WHEN HARPSWELL took possession of Mitchell Field from the Navy in 2001, it came with the water tower — originally installed in the 1950s — and a pier. NATHAN STROUT / THE TIMES RECORD

WHEN HARPSWELL took possession of Mitchell Field from the Navy in 2001, it came with the water tower — originally installed in the 1950s — and a pier. NATHAN STROUT / THE TIMES RECORD

HARPSWELL

The Friends of Mitchell Field have taken their fight to save the Mitchell Field water tower to court.

The nonprofit, formed several months ago in a bid to take over the water tower, filed suit against the town of Harpswell on Wednesday afternoon in their latest effort to prevent demolition of the structure from going forward.

Frequent Friends of Mitchell Field spokesman Robert McIntyre said the group filed suit in superior court Wednesday. A copy of the lawsuit was not immediately available, and the group’s lawyer did not return a request for comment before press time.

Town attorney Amy Tchao confirmed that she had been informed of the lawsuit, which asks for a preliminary injunction against the water tower and an expedited hearing. Tchao said she would be in court in Portland today for a conference of counsel on the temporary injunction.

When the town took possession of Mitchell Field from the Navy in 2001, it came with the water tower — originally installed in the 1950s — and the pier. Demolition of the pier is currently in progress and removal of the tower, which hasn’t been used at least since the town inherited it, has been studied and discussed for a number of years. There was an unsuccessful vote to do so in 2012 and a planned vote in 2016 was withdrawn by selectmen after being presented with a community petition.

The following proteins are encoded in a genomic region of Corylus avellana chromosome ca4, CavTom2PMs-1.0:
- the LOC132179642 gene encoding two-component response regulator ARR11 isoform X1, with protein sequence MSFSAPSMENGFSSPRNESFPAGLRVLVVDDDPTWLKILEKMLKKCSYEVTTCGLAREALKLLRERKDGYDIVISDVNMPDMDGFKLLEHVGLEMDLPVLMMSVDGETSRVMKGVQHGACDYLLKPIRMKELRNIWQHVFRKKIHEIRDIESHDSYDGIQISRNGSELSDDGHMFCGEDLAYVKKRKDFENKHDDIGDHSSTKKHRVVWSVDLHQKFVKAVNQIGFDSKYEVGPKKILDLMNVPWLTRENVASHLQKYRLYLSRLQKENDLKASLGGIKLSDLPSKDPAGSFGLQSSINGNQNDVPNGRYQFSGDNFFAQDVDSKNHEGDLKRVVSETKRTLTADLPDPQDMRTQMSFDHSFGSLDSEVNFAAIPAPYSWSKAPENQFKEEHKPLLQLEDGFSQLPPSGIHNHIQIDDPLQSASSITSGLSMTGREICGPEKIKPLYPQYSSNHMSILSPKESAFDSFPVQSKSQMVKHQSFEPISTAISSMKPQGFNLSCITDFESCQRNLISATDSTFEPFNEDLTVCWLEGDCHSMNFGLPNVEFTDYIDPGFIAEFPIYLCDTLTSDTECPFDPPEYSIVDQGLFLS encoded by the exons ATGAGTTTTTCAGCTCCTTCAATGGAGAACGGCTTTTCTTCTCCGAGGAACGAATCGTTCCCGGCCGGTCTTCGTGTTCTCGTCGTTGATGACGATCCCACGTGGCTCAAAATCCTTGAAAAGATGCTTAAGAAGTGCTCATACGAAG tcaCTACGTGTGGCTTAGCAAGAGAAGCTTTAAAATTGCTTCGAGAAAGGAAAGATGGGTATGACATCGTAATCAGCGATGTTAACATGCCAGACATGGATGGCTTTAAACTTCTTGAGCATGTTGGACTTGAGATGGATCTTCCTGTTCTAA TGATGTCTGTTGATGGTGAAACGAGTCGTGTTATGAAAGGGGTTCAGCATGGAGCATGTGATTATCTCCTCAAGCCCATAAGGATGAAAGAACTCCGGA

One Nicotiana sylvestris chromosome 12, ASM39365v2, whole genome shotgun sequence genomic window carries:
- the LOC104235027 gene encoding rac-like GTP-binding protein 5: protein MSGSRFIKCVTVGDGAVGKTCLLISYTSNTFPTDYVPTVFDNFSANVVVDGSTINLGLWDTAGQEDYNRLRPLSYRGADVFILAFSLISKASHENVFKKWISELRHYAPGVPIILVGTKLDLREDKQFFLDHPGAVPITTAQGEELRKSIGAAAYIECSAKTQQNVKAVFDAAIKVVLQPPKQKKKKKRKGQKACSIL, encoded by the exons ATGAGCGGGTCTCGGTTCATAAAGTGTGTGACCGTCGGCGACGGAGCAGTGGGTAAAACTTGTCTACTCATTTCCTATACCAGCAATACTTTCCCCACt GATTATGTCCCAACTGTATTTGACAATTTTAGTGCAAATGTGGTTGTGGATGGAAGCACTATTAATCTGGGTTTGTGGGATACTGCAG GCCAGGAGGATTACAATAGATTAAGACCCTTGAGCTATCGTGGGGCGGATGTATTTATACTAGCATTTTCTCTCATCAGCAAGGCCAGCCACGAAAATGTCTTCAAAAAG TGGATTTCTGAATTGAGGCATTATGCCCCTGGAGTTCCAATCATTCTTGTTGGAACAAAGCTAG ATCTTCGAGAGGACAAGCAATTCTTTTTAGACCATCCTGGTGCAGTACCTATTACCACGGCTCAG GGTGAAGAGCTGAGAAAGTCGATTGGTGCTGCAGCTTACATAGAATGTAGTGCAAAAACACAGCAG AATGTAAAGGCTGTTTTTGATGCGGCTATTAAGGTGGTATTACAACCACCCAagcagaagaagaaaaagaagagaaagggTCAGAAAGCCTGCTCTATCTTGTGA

Residents at a March Town Meeting voted to demolish the tower. Since then, Friends of Mitchell Field has worked to get the results reversed.

The Friends gathered signatures calling for a revote this spring, proposing a warrant article that would give the nonprofit control of the water tower to oversee its maintenance and potential repurposing. When selectmen denied that petition, the Friends attempted to use an obscure provision of Maine law to circumvent selectmen by having a notary public issue a warrant for a special Town Meeting in August.

Since then, the town and the group have been in a standoff. On the advice of Tchao, selectmen deemed the warrant invalid and picked a contractor for the tower demolition.

In response, the Friends of Mitchell Field threatened a lawsuit in a letter to the town last week.

The selectmen met Tuesday morning to discuss the lawsuit in an executive session. According to Tchao, the group’s lawyer asked the selectmen to postpone any decision on a contract to demolish the tower until after the Aug. 10 meeting called for by Friends of Mitchell Field.

In a 2-1 vote — with Selectman David Chipman opposing — selectmen chose not to postpone any action and to move forward with a contract to demolish the water tower if it was available at their Thursday meeting.

“We found that there is nothing here of substantive value that changes anything,” said Selectboard Chairman Rick Daniel, “and we would not be inclined to as requested hold off any signing of our contract on Thursday if there is one available.”

Daniel added that the charges in the letter were lacking in “substantiveness or facts.”

The Friends of Mitchell Field, however, are moving forward with their meeting without the support of the town. As of July 13, they had issued a revised warrant changing the date of the meeting to Aug. 10. The group is planning to hold a public hearing this Saturday in advance of the meeting. McIntyre said that the group sent out mailers about the water tower to every resident of the town, which they should have received Wednesday.

“I believe that the public hearing process and the election, whether it’s on Aug. 11 or Aug. 10, is an invalid and illegal process,” Tchao reiterated Tuesday.

A full explanation of her reasoning is available at harpswell.maine.gov.

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